Introduction To Cornish Carols
Ralph Dunstan, The Cornish Song Book (Lyver Canow Kernewek) (London: Reid Bros., Ltd., 1929), p. 83.
Editor's Note: Only carols relating to Christmas are included.
These represent about 1/3d of the total contents.
This section includes what I consider to be the best of the numerous Christmas Carols which have been generally or locally sung in Cornwall, and they fall into four more or less distinct groups.
1. Variants of Mediæval Carols;
2. Folk-Carols (not numerous);
3. The Redruth-Camborne Carols;
To these I have added a few others of Celtic origin which are worthy of general acceptance.
Type 3, the “Redruth-Camborne” Carol, is the true Cornish “Curl.” Its golden age of production was from about 1790 to 1850, and it is this type of Carol which was carried during that period by Cornish miners to every part of the world, and which is probably more sung at the present time in the “Cornish homes far away” than in most parts of Cornwall itself.
I wrote a historical account of Cornish Carols for the 1928 issue of Tre Pol and Pen, to which I may refer my readers (the “Ten Best” Carols I mention in that article are in this book). It will be sufficient to say here that Carols of this type were mostly composed in the great mining district stretching from Gwennap and St. Day to Redruth, Illogan, Camborne, Chacewater, Baldhu and Twelveheads; and they spread in all directions to Helston, Truro, Perran and the clay districts round St. Austell. The wave of musical expression which passed over Cornwall at that time no doubt reached every part of the county ; but the further we go outside the west-central mining region the fewer Redruth-Camborne characteristics appear in the Carol tunes. They become more “syllabic” in the setting of notes to words, and are altogether less contrapuntally-imitative in harmonic construction. Exceptions may be found; but this may be taken as the general rule (based on my own intimate knowledge of hundreds of examples.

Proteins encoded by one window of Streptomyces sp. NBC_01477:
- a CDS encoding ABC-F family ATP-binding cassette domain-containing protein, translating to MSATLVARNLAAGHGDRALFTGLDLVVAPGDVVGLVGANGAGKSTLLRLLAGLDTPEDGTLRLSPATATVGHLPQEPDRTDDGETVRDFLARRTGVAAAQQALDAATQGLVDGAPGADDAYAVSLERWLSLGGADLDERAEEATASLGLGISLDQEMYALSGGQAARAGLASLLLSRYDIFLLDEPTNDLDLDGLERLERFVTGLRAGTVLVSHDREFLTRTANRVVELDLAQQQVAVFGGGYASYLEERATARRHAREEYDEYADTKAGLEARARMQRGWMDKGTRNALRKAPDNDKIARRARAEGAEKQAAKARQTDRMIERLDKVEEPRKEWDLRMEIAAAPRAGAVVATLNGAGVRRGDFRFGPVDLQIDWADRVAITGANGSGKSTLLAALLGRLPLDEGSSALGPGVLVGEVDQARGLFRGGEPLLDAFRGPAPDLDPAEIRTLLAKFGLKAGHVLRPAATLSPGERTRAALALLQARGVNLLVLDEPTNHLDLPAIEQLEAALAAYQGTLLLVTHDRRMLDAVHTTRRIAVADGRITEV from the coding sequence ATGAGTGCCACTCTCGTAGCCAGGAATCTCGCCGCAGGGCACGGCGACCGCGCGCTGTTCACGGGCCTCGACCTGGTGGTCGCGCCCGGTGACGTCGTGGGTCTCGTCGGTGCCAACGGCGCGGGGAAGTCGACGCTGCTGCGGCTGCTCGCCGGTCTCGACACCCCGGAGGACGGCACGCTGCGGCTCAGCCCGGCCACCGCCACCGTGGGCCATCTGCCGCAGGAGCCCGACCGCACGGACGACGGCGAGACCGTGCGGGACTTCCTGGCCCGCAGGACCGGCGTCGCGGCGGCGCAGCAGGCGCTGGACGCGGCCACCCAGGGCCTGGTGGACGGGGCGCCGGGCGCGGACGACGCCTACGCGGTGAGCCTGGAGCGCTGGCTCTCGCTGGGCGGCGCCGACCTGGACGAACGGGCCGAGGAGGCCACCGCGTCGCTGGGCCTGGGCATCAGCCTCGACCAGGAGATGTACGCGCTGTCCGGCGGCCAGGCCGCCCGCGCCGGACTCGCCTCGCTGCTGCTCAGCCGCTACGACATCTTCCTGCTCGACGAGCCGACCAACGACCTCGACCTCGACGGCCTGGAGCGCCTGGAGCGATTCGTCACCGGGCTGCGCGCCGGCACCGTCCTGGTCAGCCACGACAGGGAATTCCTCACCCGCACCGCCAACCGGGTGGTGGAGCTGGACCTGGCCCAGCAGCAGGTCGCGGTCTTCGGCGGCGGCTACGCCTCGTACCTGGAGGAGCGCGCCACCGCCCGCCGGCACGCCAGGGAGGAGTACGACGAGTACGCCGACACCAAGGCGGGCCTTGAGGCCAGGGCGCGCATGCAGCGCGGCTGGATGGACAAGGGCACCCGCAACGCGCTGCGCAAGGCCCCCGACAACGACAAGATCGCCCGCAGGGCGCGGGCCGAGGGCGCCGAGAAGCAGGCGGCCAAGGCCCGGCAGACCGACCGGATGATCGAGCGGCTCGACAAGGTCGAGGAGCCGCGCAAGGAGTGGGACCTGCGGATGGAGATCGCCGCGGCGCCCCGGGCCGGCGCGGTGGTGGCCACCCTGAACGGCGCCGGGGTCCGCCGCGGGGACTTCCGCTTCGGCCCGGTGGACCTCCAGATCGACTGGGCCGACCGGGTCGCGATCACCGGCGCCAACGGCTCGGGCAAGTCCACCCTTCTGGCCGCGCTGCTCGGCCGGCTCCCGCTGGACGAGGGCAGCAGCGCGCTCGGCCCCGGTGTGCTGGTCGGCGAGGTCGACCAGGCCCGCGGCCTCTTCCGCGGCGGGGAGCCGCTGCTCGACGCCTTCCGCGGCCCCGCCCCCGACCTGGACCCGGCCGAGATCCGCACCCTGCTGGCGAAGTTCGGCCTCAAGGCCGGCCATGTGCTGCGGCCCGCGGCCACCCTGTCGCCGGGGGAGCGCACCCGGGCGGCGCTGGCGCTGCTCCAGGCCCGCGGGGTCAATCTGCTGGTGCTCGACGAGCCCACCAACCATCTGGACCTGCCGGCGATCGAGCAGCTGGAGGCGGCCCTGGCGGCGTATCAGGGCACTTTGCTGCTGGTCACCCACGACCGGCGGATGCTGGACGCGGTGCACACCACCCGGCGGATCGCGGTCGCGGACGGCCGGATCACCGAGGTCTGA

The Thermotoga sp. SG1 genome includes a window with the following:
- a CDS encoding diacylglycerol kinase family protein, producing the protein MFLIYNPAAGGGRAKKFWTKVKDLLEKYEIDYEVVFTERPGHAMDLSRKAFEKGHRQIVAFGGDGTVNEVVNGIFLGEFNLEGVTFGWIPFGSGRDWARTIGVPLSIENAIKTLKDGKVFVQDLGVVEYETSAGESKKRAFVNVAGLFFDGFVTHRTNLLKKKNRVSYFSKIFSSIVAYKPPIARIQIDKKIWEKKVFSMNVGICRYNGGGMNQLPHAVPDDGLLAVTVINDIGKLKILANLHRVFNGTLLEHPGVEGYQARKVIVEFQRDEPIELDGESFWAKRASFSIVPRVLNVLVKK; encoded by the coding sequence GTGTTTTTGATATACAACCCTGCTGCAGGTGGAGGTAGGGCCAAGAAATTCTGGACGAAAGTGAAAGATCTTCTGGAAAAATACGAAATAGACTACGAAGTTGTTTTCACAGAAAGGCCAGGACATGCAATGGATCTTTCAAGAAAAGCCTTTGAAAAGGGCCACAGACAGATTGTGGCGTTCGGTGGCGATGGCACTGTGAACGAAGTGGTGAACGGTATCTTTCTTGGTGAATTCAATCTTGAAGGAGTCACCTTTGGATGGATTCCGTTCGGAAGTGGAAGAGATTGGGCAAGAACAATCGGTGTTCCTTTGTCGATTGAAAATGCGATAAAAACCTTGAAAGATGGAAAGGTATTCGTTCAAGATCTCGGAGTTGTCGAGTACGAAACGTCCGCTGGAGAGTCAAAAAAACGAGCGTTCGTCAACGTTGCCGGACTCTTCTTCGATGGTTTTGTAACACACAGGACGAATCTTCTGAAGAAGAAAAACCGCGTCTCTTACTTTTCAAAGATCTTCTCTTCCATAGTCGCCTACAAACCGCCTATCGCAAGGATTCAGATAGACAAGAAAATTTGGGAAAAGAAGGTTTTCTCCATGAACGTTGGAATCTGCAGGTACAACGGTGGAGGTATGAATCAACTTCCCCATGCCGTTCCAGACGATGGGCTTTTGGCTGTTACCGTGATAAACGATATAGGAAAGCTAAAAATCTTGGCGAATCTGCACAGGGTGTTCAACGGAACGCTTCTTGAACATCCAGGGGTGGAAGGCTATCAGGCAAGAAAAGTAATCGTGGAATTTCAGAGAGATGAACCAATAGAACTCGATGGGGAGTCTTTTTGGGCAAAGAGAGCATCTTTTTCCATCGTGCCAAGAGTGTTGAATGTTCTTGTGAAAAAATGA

Some of the Carols which now pass as “Cornish” probably came from Devon or Somerset — both highly musical counties — and it is not always possible to state their precise origin. For these, the description “West of England,” must suffice.
It should be added that the proper “musical atmosphere” of these imitative Carols can best be attained when they are accompanied by orchestral instruments (preferably wind instruments: flute, oboe, clarinet, bassoon), and for this purpose I have given the old instrumental parts to a few of those which most especially need them. Of course, organ, piano and string instruments may also (or alternatively) be used. Not a few of the Carols are extremely effective when sung without any instrumental accompaniment and in a church or concert performance an occasional verse should be sung as an un-accompanied chorus or quartet. In many of the Carols, portions marked "p" were sung by a solo voice to each part.
Carol “Broadsides” were formerly printed at Helston and hawked by peddlers just before Christmas, at a half-penny. I have often seen them attached to the walls of cottages in the neighbourhood of my home. They gave the words of the Cornish variants of Mediæval Carols ; and as time went on they included such words as were available of the Redruth-Camborne Carols. Later, these broadsides were replaced by small penny carol-books, published by Doidge of Redruth; and all prospective carol-singers had one of these in his pocket for several weeks before Christmas.
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